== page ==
default { return(ptr, size) } // If success, return the output

Challenge Description:

Hello whitehat! We are so thankful for your answer to our cry for help! Time is running out… There is a huge amount of tokens sitting on an address that we can’t access. We need your help to rescue them!

For context, we have to transfer a big big amount of these tokens to a very important organization before a deadline. Unfortunately, we made a typo in the destination address (plus we didn’t check the checksummed version of the address) and now the tokens are stuck in an address that doesn’t belong to anyone.

However, we noticed that the address where our funds are stuck is coincidentally the same address as one of the vaults we develop but in another EVM chain… The address of the vault is 0x70E194050d9c9c949b3061CC7cF89dF9c6782b7F, which was deployed by our vault-factory. The EOA who triggered that deploy, 0x6F77cf861457C29aCAFB6c7340Aee8fbcE84dD08 belongs to an old employee that left the company a long time ago, and we don’t have access to the corresponding private key… There is little information left about this employee, we don’t even know if he is still alive. The only thing that we know is that he used to work with us in the past, that his birthday was in November and that he was a big fan of the CREATE2 opcode. What a silly guy…

Anyways, please whitehat make use of your skills to rescue the tokens and transfer them to the address of our organization!

📌 Extract the 1000 POSI tokens from the Vault.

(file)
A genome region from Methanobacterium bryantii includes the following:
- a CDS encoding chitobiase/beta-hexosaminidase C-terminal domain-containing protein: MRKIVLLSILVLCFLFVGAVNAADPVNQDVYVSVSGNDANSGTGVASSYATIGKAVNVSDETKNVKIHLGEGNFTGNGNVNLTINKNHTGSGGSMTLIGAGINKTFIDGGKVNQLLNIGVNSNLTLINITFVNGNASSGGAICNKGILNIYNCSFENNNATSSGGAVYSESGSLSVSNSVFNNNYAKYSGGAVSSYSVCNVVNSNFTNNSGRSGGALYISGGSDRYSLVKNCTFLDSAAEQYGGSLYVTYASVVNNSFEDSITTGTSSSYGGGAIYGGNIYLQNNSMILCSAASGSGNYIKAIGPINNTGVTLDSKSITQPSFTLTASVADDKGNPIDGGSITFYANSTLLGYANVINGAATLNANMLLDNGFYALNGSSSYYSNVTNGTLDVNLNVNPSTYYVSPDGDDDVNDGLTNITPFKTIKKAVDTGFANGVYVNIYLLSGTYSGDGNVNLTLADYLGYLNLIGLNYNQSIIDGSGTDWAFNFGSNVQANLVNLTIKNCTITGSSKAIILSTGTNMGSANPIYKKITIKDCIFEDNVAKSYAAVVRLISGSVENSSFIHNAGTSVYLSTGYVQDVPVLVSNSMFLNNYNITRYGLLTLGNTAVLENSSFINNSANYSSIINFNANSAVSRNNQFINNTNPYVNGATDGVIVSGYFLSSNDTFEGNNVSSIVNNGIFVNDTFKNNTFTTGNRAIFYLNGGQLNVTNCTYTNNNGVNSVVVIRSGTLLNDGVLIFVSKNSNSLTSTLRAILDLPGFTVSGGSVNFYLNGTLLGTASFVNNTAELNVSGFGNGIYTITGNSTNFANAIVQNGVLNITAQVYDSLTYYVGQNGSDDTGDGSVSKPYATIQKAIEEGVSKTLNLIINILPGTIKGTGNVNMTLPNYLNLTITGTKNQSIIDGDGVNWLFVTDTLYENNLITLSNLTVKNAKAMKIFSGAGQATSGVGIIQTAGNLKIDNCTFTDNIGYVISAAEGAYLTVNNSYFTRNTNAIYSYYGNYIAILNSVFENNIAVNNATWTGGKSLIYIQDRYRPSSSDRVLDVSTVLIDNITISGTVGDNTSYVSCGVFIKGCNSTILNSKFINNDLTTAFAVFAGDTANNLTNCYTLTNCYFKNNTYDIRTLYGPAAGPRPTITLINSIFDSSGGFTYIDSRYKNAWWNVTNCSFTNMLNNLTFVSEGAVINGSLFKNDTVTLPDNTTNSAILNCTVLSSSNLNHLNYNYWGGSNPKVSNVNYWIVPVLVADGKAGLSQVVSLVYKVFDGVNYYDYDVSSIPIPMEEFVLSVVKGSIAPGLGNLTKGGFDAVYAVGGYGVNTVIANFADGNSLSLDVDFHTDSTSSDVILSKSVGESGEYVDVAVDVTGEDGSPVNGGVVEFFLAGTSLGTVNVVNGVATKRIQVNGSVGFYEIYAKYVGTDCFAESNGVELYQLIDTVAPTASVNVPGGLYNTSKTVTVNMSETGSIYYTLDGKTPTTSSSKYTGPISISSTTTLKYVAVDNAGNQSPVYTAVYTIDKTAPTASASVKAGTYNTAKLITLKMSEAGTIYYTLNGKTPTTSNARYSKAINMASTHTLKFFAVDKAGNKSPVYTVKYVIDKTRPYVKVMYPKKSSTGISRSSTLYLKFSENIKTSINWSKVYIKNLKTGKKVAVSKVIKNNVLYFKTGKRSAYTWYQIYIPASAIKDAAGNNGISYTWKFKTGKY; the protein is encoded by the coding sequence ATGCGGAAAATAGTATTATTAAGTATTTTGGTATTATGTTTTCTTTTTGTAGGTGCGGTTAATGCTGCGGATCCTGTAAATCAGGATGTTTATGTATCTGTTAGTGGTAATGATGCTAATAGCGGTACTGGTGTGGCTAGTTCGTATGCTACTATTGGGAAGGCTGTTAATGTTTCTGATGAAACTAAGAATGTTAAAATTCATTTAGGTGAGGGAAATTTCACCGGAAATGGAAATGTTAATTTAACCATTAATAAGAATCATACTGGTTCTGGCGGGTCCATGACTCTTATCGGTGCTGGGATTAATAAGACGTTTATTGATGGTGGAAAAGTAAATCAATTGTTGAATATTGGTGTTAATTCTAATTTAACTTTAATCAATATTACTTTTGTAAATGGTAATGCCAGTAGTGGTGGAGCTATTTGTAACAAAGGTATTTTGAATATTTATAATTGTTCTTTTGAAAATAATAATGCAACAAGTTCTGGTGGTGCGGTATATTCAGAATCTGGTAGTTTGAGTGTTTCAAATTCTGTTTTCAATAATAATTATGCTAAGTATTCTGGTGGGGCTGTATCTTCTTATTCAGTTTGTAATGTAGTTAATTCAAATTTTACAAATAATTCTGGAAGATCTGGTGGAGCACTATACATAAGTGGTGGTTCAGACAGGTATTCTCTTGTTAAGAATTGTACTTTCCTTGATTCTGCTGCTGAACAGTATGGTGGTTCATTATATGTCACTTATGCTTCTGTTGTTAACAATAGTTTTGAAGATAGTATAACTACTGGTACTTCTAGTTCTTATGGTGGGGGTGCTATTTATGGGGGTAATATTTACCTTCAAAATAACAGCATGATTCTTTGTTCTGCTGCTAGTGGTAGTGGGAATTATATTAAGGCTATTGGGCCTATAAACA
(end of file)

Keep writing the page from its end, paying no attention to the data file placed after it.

📌 Transfer the rescued tokens to the address of the organization.

Solution Link to heading

As we know that the address is already a wallet on a different EVM chain we know that it must be one of the possible 2 to the power of 256 outcomes(dependent on the salt) outcomes of create2 with the wallet’s bytecode. As we know the bytecode of the wallet contract, we can just brute force through CREATE2 to see which salt generates a wallet at the given address. In reality, this isn’t doable, as 2 to the power of 256 computations on the EVM will never work. But in this case, it works as it seems that the person that generated their wallet there, picked a very simple salt. So I just implemented this in the foundry testcase and only needed 11 computations to find the address. Then I just used the wallet functions to send back all the money to the devs and the challenge is solved.

//This is inefficient AF Don't try this at home kids
bool success = false;
uint256 saltyMcSaltface = 0;
address payable newWallet;

//Get the bytecode of the wallet template
bytes memory code = type(VaultWalletTemplate).creationCode;

//Generate new wallets until the address matches the unclaimed address
while (!success)
    newWallet = payable(FACTORY.deploy(code, saltyMcSaltface));
    success = newWallet == unclaimedAddress;
    saltyMcSaltface += 1;

//Initialize the wallet
VaultWalletTemplate walletWeWant = VaultWalletTemplate(newWallet);

//Withdraw the funds to the devs
walletWeWant.withdrawERC20(address(POSI), 1000 ether, devs);

Files Link to heading